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Knowledge, attitudes and practices regarding depression among primary health care providers in Fako division, Cameroon

Overview of attention for article published in BMC Psychiatry, March 2018
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  • In the top 25% of all research outputs scored by Altmetric
  • Good Attention Score compared to outputs of the same age (75th percentile)
  • Average Attention Score compared to outputs of the same age and source

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1 blog
twitter
1 X user
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1 Facebook page

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31 Dimensions

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191 Mendeley
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Title
Knowledge, attitudes and practices regarding depression among primary health care providers in Fako division, Cameroon
Published in
BMC Psychiatry, March 2018
DOI 10.1186/s12888-018-1653-7
Pubmed ID
Authors

Isabelle Dibu Mulango, Julius Atashili, Bradley N. Gaynes, Tsi Njim

Abstract

Mental health and mental illness are often overlooked in the management of patients in our health services. Depression is a common mental disorder worldwide. Recognising and managing mental illnesses such as depression by primary health care providers (PHCPs) is crucial. This study describes the knowledge, attitudes and practices (KAP) of PHCPs regarding depression in Fako Division. A cross-sectional study was conducted among PHCPs (general practitioners, nurses, pharmacy attendants and social workers) in public-owned health facilities in the four health districts in Fako Division. Participants were selected by a consecutive convenience sampling. A structured questionnaire including the Depression Attitude Questionnaire (DAQ) was used to collect information about their socio-demographic characteristics, professional qualifications and KAP about depression. The survey had a response rate of 56.7%. Most of the 226 participants (92.9%) were aware that depression needs medical intervention. Only 1.8% knew a standard tool used to diagnose depression. Two-thirds agreed that majority of the cases of depression encountered originate from recent misfortune. About 66% felt uncomfortable working with depressed patients. Also, 45.1% of PHCPs did not know if psychotropic drugs were available at pharmacies within their health area. Very few (15.2%) reported to have prescribed psychotropic drugs. Less than half (49.1%) of the participants had prior formal training in mental health. PHCPs in Fako Division tend to have limited knowledge and poor attitudes regarding depression. Practices towards diagnosis and management of depression tend to be inadequate. There is an urgent need to train PHCPs in mental health in general and depression diagnosis and management in particular.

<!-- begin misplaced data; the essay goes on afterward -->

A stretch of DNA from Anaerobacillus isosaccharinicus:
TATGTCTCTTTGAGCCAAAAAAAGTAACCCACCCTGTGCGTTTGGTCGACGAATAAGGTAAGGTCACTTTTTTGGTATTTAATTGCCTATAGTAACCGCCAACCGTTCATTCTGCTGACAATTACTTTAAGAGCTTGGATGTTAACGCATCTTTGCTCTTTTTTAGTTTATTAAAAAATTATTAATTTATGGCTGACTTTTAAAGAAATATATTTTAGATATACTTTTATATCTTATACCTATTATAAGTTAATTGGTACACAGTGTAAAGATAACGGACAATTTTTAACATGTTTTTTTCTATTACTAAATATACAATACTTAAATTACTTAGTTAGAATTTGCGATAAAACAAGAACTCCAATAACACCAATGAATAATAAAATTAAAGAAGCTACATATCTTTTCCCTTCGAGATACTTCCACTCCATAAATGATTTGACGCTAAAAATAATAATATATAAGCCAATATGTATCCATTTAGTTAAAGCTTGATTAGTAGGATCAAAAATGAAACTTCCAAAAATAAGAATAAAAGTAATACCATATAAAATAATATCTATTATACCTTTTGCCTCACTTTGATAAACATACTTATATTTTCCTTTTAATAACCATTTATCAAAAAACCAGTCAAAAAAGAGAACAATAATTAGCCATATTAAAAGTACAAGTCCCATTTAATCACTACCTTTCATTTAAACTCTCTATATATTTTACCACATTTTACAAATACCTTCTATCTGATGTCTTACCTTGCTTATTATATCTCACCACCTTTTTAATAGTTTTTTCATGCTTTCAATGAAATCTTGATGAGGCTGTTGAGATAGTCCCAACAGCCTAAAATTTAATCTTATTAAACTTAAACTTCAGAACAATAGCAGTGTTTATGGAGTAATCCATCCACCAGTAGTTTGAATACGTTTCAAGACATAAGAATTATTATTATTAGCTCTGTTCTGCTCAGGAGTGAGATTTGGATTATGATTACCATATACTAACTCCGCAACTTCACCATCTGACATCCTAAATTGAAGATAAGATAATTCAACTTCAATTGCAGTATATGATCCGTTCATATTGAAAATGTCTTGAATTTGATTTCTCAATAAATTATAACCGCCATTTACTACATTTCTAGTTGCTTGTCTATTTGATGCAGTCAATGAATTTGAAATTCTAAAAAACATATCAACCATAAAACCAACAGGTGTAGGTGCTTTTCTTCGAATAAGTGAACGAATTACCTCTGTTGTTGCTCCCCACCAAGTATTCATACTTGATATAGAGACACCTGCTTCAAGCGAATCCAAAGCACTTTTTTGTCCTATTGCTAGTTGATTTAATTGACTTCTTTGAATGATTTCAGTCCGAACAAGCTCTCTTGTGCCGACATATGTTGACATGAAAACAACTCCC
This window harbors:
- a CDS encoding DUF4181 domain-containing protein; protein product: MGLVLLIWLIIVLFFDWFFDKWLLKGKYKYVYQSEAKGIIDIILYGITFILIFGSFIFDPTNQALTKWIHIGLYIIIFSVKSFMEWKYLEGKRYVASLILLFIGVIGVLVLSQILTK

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Mendeley readers

Mendeley readers

The data shown below were compiled from readership statistics for 191 Mendeley readers of this research output. Click here to see the associated Mendeley record.

Geographical breakdown

Country Count As %
Unknown 191 100%

Demographic breakdown

Readers by professional status Count As %
Student > Master 33 17%
Student > Bachelor 19 10%
Student > Postgraduate 16 8%
Researcher 15 8%
Lecturer 9 5%
Other 30 16%
Unknown 69 36%
Readers by discipline Count As %
Medicine and Dentistry 48 25%
Nursing and Health Professions 27 14%
Psychology 9 5%
Social Sciences 7 4%
Agricultural and Biological Sciences 5 3%
Other 21 11%
Unknown 74 39%
Attention Score in Context

Attention Score in Context

This research output has an Altmetric Attention Score of 8. This is our high-level measure of the quality and quantity of online attention that it has received. This Attention Score, as well as the ranking and number of research outputs shown below, was calculated when the research output was last mentioned on 07 August 2018.
All research outputs
#4,031,274
of 23,026,672 outputs
Outputs from BMC Psychiatry
#1,518
of 4,748 outputs
Outputs of similar age
#80,388
of 333,594 outputs
Outputs of similar age from BMC Psychiatry
#54
of 91 outputs
Altmetric has tracked 23,026,672 research outputs across all sources so far. Compared to these this one has done well and is in the 82nd percentile: it's in the top 25% of all research outputs ever tracked by Altmetric.
So far Altmetric has tracked 4,748 research outputs from this source. They typically receive a lot more attention than average, with a mean Attention Score of 11.9. This one has gotten more attention than average, scoring higher than 66% of its peers.
Older research outputs will score higher simply because they've had more time to accumulate mentions. To account for age we can compare this Altmetric Attention Score to the 333,594 tracked outputs that were published within six weeks on either side of this one in any source. This one has done well, scoring higher than 75% of its contemporaries.
We're also able to compare this research output to 91 others from the same source and published within six weeks on either side of this one. This one is in the 35th percentile – i.e., 35% of its contemporaries scored the same or lower than it.